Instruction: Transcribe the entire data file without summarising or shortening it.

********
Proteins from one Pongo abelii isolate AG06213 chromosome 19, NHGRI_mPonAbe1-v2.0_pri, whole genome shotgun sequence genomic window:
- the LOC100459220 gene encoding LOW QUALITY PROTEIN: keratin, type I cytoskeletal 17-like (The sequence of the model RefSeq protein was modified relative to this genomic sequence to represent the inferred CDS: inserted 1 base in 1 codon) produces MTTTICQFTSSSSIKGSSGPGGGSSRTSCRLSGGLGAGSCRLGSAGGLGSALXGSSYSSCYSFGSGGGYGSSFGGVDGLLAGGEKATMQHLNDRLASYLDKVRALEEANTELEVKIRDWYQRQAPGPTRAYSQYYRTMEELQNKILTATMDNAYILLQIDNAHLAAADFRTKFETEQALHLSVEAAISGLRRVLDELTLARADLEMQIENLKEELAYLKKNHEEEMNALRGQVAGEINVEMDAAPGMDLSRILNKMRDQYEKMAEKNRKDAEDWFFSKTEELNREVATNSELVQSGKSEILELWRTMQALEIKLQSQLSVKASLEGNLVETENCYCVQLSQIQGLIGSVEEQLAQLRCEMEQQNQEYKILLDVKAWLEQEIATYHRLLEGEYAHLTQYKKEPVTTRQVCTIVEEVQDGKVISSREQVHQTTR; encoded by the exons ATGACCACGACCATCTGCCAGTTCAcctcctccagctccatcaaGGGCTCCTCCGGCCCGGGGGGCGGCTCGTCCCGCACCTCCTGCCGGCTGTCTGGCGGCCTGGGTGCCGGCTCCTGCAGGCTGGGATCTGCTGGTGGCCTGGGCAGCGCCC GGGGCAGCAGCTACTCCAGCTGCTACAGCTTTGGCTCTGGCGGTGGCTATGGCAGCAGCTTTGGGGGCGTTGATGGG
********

Proteins from one Pongo abelii isolate AG06213 chromosome 19, NHGRI_mPonAbe1-v2.0_pri, whole genome shotgun sequence genomic window:
- the LOC100459220 gene encoding LOW QUALITY PROTEIN: keratin, type I cytoskeletal 17-like (The sequence of the model RefSeq protein was modified relative to this genomic sequence to represent the inferred CDS: inserted 1 base in 1 codon) produces MTTTICQFTSSSSIKGSSGPGGGSSRTSCRLSGGLGAGSCRLGSAGGLGSALXGSSYSSCYSFGSGGGYGSSFGGVDGLLAGGEKATMQHLNDRLASYLDKVRALEEANTELEVKIRDWYQRQAPGPTRAYSQYYRTMEELQNKILTATMDNAYILLQIDNAHLAAADFRTKFETEQALHLSVEAAISGLRRVLDELTLARADLEMQIENLKEELAYLKKNHEEEMNALRGQVAGEINVEMDAAPGMDLSRILNKMRDQYEKMAEKNRKDAEDWFFSKTEELNREVATNSELVQSGKSEILELWRTMQALEIKLQSQLSVKASLEGNLVETENCYCVQLSQIQGLIGSVEEQLAQLRCEMEQQNQEYKILLDVKAWLEQEIATYHRLLEGEYAHLTQYKKEPVTTRQVCTIVEEVQDGKVISSREQVHQTTR; encoded by the exons ATGACCACGACCATCTGCCAGTTCAcctcctccagctccatcaaGGGCTCCTCCGGCCCGGGGGGCGGCTCGTCCCGCACCTCCTGCCGGCTGTCTGGCGGCCTGGGTGCCGGCTCCTGCAGGCTGGGATCTGCTGGTGGCCTGGGCAGCGCCC GGGGCAGCAGCTACTCCAGCTGCTACAGCTTTGGCTCTGGCGGTGGCTATGGCAGCAGCTTTGGGGGCGTTGATGGG